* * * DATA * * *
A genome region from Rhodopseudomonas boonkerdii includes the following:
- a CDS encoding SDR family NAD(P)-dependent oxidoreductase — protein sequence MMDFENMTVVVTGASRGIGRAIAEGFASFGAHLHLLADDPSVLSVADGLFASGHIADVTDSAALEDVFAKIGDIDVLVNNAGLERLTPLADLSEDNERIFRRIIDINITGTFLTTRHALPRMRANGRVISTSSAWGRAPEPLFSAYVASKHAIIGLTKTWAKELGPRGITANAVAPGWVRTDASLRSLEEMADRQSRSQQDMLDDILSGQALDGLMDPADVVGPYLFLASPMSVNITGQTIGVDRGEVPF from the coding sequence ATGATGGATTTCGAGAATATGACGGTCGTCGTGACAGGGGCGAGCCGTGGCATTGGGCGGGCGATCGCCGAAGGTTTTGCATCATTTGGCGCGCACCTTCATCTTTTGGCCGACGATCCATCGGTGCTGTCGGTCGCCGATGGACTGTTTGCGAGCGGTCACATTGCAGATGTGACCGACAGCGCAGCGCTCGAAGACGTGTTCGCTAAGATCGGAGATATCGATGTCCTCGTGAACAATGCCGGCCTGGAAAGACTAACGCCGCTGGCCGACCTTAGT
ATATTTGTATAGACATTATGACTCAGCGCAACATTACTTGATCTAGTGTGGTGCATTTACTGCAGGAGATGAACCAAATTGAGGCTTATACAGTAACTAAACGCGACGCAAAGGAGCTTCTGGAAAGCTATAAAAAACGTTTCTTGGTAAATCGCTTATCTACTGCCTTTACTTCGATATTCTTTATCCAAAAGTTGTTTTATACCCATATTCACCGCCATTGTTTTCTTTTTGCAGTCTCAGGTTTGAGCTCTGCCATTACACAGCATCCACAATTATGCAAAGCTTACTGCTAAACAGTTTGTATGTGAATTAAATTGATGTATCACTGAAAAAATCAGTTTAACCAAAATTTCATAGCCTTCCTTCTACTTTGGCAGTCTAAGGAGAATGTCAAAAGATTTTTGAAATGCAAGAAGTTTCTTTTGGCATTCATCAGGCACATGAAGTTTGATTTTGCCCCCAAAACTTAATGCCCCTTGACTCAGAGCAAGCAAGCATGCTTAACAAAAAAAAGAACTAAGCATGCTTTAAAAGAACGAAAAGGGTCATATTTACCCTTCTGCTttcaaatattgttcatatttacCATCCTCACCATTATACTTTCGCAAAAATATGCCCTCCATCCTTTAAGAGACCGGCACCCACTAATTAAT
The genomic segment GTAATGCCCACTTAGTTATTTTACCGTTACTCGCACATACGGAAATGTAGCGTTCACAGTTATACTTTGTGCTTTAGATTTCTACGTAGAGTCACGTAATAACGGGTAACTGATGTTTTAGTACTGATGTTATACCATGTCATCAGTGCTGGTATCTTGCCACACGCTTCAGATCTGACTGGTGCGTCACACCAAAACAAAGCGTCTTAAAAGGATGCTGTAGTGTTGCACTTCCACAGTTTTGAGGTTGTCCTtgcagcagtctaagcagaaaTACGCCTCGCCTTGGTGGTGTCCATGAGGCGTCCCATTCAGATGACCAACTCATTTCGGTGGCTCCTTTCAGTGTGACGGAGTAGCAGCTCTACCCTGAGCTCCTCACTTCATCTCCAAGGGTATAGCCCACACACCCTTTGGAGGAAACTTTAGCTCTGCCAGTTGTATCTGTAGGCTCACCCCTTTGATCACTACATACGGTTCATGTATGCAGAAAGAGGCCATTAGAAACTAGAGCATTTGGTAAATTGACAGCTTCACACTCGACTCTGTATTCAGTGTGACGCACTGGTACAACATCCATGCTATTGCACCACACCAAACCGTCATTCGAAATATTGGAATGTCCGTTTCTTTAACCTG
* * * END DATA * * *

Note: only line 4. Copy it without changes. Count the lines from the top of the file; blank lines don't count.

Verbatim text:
The genomic segment GTAATGCCCACTTAGTTATTTTACCGTTACTCGCACATACGGAAATGTAGCGTTCACAGTTATACTTTGTGCTTTAGATTTCTACGTAGAGTCACGTAATAACGGGTAACTGATGTTTTAGTACTGATGTTATACCATGTCATCAGTGCTGGTATCTTGCCACACGCTTCAGATCTGACTGGTGCGTCACACCAAAACAAAGCGTCTTAAAAGGATGCTGTAGTGTTGCACTTCCACAGTTTTGAGGTTGTCCTtgcagcagtctaagcagaaaTACGCCTCGCCTTGGTGGTGTCCATGAGGCGTCCCATTCAGATGACCAACTCATTTCGGTGGCTCCTTTCAGTGTGACGGAGTAGCAGCTCTACCCTGAGCTCCTCACTTCATCTCCAAGGGTATAGCCCACACACCCTTTGGAGGAAACTTTAGCTCTGCCAGTTGTATCTGTAGGCTCACCCCTTTGATCACTACATACGGTTCATGTATGCAGAAAGAGGCCATTAGAAACTAGAGCATTTGGTAAATTGACAGCTTCACACTCGACTCTGTATTCAGTGTGACGCACTGGTACAACATCCATGCTATTGCACCACACCAAACCGTCATTCGAAATATTGGAATGTCCGTTTCTTTAACCTG